A recent poll found that fifty percent of millennials say they would rather live in a communist or socialist country than in a capitalist democracy. These numbers can’t be laughed off — they should frighten you. Maybe they don’t know what communism means.
I do. I lived in Communist Poland.
Perhaps those fifty percent of millennials were not properly taught about communism in school. That’s too bad, and dangerous. So here are some examples for those misguided millennials to ponder, all of which I experienced in communist Poland.
Do you millennials enjoy having electricity on demand to charge your devices? Then you would hate Action “O.” Action “O” stood for “Oszczednosc,” which translates to “Savings.” Poland’s communist government would notoriously turn off electricity to various areas of the city to “save” energy.
They had an interesting system which they described as “customer oriented”: they would turn the electricity off for one minute and turn it back on for five minutes as a warning that a shutoff was coming. You had exactly five minutes to find your matches and candles, because after that electricity would shut off for several hours.
If that wasn’t bad enough, we suffered under a shortage of matches.
The most demoralizing part of the communist system was that “all were considered equal.” This was a big lie.
It didn’t matter if you worked hard — your pay was equal to the guy who barely showed up for work, or came to work drunk. The only way to advance was to join the political elite: the Communist party.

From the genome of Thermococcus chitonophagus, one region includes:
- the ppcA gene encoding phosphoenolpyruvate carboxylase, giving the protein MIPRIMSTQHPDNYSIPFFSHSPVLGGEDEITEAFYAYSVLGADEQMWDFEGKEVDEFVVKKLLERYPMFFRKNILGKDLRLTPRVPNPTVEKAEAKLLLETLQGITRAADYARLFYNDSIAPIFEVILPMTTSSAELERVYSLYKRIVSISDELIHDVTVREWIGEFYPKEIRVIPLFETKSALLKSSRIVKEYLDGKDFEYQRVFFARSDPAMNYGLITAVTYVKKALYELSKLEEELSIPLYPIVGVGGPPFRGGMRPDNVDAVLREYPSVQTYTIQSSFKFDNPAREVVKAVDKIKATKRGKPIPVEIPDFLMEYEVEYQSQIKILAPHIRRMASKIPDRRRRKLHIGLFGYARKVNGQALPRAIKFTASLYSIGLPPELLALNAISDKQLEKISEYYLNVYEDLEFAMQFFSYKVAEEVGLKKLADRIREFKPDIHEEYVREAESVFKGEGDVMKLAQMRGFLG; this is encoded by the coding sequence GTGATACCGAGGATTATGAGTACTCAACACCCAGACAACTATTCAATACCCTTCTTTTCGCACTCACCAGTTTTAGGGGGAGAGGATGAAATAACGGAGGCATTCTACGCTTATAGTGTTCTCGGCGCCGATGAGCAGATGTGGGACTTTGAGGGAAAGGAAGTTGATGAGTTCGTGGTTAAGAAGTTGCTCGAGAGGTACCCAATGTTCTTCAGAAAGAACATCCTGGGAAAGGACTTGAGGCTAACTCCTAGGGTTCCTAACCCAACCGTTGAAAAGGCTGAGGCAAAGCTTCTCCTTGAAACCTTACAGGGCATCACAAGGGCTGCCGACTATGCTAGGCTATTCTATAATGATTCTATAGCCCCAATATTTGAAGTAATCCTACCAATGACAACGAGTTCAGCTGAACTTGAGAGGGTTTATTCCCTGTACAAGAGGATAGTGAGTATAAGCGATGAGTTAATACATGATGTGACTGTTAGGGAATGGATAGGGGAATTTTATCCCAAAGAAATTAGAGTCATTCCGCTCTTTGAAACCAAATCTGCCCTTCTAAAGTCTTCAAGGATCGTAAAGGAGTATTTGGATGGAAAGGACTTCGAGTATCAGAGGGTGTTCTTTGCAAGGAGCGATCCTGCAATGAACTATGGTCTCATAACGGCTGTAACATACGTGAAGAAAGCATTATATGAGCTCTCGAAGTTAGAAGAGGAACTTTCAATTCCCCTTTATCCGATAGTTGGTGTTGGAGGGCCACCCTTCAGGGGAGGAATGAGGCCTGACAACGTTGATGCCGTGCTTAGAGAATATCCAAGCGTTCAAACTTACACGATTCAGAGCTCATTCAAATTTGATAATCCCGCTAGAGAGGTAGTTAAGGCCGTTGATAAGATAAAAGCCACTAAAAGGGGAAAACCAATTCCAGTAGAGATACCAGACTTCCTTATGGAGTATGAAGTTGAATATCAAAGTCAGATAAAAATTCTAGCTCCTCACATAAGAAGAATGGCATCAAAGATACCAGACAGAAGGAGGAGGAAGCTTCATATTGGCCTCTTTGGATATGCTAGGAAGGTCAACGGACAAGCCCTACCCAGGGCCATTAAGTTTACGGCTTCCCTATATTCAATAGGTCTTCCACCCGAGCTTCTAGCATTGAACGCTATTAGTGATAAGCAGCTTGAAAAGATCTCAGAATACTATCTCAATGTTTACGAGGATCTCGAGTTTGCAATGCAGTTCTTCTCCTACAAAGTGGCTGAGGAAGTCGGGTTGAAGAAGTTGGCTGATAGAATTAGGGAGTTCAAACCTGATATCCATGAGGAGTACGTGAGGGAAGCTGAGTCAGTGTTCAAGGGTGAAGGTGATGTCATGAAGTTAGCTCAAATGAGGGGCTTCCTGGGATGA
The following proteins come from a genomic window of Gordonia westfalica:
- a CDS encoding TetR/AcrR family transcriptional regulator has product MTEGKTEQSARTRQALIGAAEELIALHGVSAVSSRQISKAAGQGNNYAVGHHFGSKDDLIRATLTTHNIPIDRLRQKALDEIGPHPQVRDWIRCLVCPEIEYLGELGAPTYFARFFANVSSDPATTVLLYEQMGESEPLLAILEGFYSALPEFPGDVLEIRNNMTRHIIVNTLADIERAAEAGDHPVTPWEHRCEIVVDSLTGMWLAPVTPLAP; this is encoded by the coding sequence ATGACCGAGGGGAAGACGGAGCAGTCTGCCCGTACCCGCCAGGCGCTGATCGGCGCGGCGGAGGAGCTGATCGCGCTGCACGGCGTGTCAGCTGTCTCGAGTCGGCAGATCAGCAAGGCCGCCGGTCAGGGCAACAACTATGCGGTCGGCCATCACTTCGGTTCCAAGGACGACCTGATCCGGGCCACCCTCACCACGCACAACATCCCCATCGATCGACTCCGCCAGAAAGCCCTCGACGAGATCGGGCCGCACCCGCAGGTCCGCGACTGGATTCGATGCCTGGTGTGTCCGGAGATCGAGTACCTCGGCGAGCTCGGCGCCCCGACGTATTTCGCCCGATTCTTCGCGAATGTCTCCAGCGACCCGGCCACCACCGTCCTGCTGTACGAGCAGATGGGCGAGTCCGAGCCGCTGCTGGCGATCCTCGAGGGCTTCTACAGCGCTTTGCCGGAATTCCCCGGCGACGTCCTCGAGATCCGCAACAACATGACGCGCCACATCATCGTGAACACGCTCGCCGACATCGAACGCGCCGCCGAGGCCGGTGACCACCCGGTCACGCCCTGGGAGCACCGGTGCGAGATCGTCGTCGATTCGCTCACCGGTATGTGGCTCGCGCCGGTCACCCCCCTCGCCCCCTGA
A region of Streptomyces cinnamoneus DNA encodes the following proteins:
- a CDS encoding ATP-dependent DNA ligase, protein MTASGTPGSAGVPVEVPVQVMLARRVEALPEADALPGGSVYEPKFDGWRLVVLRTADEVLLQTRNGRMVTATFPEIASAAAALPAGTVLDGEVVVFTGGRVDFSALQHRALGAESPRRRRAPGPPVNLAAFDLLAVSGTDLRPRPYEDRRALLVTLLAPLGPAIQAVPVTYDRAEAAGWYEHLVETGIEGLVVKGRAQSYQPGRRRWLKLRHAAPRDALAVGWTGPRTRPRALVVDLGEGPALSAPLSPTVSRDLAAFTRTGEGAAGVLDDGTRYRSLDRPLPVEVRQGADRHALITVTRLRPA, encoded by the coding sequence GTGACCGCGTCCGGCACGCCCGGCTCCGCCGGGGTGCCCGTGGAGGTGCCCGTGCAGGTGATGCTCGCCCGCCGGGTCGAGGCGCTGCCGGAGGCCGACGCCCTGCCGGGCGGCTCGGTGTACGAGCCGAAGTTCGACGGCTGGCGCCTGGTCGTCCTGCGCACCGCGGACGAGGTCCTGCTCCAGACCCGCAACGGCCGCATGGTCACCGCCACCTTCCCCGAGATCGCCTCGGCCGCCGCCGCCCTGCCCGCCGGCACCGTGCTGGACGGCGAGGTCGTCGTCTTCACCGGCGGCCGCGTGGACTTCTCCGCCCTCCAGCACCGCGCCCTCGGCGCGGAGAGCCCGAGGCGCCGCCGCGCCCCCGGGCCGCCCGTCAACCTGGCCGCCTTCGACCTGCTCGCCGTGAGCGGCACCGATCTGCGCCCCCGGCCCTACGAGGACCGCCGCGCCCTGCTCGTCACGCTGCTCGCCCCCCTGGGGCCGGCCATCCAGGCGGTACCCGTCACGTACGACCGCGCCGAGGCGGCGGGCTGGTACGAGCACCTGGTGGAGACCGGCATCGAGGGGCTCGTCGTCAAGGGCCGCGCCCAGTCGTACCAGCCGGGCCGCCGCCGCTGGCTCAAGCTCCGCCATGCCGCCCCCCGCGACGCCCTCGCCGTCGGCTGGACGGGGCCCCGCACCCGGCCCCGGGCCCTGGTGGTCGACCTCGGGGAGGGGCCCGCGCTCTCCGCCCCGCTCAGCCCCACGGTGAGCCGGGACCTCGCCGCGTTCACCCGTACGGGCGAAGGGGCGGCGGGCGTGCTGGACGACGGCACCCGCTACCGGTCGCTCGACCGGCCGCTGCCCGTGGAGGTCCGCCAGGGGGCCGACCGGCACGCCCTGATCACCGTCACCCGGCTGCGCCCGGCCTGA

Imagine a system where the key to success wasn’t hard work or merit, but conniving and politics. If you sold your soul to the devil, you were rewarded.
My father worked at a water company in one of the major cities in Silesia Region. He was approached several times by the “party” PZPR with an offer of a promotion to a director’s position. But there was one small requirement.
He would need to first denounce his religion.
Yes, they asked him to become an atheist devoted solely to the communist ideology if he wanted to get a raise or promotion. Neither him nor our family would be able to attend mass or practice our religion in any manner.
Imagine a system where job success comes not from your productivity or character, but from the degree to which you adhere to party orthodoxy.
My dad is a religious and honorable man. He declined the offer and therefore never got promoted, and our lives never got better — and I am so proud of him for his strong beliefs and integrity.
But the idea of “equality” under communism was a lie.
Needing “connections” to buy simple goods
Imagine a life where you couldn’t buy anything without first getting the approval of the political elite.
Those who joined the party had many, many privileges that an average person never had. To the most reliable zealots, the communist party distributed special “talony” stamps to purchase cars. If you didn’t have the stamps, you could wait years “in line” before becoming “eligible” for a car.
The party members even had special stores to purchase food — and this higher quality food was often imported from the West. Instead of a Costco card, you needed a communist party card to shop there.
Needing “connections” to find a place to live
Connections were needed when applying for housing. For example, my family eventually received permission from the government to move to a larger three-room apartment. Yet the four of us had lived in a tiny two-room apartment because we didn’t have the party’s approval to find a bigger one for seven years.
How many millennials would accept needing to seek the approval of a political party or government before they could move anywhere?
Decades-long waits for apartments
If millennials want to live under communism, they need to accept being stuck living with their parents. Rentals are simply not available.